March 8 is International Women’s Day. A day for celebrating the achievements of women, raising awareness against bias and taking action for equality.

Across the world, we are slowly moving into a time where women are treated as equals. We now see more female CEO’s than ever before. More female engineers, pilots and entrepreneurs. Women’s sports are given equal coverage in the media. Yet, there is one area where no amount of lobbying will change the statistical bias against women. As a whole, women get arthritis more than men do.

In 2018, the Australian Bureau of Statistics released the National Health Survey: First Results report. This report included figures showing the prevalence of arthritis in Australia. The figures showed:

  • In 2017-18, one in seven Australians (15 per cent or 3.6 million people) had arthritis. The prevalence was higher in females than in males (17.9 per cent compared with 12.1 per cent) and has remained constant since 2004-05.
  • The prevalence of arthritis increases with age, particularly for females. The proportion of females under the age of 45 with arthritis in 2017-18 was 2.7 per cent. By age 55 to 64, this had increased to 39.6 per cent and to 57.3 per cent for 65 years and over. For males, the rate for under the age of 45 was 2.3 per cent, this steadily increased to 28 per cent for 55 to 64-year-olds and 39.9 per cent for 65 years and over.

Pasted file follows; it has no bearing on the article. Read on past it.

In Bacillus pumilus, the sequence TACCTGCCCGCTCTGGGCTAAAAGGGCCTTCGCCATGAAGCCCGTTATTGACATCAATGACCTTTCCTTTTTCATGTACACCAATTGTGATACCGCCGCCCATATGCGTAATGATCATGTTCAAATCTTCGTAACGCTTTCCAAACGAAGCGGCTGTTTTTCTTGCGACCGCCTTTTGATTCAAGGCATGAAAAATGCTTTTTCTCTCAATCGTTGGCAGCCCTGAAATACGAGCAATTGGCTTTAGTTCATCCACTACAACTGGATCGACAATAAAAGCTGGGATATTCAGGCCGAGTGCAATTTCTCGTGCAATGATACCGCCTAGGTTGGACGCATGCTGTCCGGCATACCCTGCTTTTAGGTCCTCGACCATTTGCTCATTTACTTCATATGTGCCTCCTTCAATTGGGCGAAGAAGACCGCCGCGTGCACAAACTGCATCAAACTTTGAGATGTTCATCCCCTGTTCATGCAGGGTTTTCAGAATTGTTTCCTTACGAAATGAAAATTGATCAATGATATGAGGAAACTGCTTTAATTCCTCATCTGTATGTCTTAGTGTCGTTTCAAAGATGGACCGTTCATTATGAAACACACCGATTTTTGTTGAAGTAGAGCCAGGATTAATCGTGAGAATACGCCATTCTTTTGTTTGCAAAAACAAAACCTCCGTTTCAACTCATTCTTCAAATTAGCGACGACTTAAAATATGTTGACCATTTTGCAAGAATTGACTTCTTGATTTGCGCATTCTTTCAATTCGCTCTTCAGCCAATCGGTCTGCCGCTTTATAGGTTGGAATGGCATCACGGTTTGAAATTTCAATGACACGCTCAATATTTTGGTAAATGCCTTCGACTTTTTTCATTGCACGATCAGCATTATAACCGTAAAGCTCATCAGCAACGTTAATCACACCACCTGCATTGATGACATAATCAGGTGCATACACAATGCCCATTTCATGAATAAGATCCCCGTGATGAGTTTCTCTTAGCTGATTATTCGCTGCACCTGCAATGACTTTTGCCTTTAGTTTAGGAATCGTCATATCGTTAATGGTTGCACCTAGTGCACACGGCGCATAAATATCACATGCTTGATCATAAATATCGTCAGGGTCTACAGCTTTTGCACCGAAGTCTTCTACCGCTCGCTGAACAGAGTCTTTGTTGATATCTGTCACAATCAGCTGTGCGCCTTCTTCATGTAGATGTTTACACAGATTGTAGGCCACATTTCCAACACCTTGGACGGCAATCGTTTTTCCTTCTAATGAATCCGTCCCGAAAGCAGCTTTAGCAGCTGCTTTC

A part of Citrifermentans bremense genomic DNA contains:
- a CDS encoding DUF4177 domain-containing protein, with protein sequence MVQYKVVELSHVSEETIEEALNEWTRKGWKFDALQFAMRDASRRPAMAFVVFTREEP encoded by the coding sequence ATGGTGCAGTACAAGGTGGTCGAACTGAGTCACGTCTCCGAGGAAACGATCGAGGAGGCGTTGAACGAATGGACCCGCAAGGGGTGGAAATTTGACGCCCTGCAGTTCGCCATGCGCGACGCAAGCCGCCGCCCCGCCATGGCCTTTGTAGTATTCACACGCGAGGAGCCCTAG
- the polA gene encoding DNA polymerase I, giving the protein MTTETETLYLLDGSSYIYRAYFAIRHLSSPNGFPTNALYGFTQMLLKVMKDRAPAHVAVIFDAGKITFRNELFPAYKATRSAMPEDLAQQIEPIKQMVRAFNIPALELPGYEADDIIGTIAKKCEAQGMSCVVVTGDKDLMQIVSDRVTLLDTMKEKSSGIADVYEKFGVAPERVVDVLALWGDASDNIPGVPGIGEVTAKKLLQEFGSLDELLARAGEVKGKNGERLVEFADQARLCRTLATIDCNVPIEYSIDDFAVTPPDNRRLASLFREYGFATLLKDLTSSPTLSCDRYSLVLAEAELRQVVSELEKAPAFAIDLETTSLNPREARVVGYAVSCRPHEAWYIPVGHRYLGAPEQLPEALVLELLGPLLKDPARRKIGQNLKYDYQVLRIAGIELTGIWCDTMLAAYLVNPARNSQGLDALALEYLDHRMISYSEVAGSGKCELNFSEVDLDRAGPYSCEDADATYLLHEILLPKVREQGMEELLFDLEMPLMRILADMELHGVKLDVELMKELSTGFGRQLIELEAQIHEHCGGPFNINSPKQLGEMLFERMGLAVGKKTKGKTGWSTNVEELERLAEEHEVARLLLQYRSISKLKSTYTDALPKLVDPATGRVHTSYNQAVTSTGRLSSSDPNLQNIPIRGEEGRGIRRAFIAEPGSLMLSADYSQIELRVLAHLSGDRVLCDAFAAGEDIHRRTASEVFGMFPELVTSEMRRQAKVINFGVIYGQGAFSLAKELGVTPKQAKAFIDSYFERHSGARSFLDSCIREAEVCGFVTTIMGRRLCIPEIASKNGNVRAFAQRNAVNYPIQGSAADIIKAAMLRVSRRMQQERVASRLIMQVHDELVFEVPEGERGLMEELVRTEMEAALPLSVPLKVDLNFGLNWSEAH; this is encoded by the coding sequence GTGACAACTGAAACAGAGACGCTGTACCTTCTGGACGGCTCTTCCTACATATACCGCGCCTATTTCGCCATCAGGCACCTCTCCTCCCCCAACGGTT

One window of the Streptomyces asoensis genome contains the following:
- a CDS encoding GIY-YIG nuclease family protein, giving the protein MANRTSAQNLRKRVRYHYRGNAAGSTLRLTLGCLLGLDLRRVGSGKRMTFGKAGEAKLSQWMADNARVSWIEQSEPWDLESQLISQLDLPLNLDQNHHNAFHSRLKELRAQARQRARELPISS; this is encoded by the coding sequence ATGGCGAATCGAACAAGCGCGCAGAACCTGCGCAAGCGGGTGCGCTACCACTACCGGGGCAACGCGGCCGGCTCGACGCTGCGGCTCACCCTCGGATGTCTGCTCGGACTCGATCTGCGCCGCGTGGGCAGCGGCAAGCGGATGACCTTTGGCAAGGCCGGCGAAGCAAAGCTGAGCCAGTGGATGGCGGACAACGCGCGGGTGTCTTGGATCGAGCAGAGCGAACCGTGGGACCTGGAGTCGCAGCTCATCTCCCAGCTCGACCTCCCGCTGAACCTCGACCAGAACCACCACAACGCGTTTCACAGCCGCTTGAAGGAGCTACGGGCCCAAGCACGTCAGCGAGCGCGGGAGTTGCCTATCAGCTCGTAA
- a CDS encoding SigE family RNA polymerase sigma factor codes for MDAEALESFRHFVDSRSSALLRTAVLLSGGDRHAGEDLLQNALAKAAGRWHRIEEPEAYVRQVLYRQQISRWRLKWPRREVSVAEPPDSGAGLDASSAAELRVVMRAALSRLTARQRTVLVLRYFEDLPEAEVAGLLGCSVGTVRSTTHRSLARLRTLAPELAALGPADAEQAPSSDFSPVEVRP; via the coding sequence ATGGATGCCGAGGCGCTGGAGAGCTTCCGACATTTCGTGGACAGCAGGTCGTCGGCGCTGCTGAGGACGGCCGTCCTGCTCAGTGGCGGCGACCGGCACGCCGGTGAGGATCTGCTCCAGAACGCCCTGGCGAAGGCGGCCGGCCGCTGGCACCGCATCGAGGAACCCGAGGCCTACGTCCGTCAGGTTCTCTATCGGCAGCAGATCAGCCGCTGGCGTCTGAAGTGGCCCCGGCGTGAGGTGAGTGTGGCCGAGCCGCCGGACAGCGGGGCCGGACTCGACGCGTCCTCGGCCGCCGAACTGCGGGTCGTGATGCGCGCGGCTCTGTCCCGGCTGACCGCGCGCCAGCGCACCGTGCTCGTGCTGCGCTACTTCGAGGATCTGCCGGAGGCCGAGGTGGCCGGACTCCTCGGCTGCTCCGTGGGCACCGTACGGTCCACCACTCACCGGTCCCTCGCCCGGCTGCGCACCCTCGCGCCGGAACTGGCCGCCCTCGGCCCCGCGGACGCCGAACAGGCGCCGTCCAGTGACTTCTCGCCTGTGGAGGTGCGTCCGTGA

Arthritis is often perceived as an older persons’ issue resulting from years of wear and tear on the joints. The reality is, there are over 100 different forms of arthritis affecting both men and women of any age. Some are more prevalent in men, however, in general, the odds are stacked against women. The reasons for this are varied, but they include hormonal, physiological and genetic differences.

While arthritis can be challenging to everyone who has it, women with arthritis face some unique (and sometimes hidden) challenges.

Gender bias and arthritis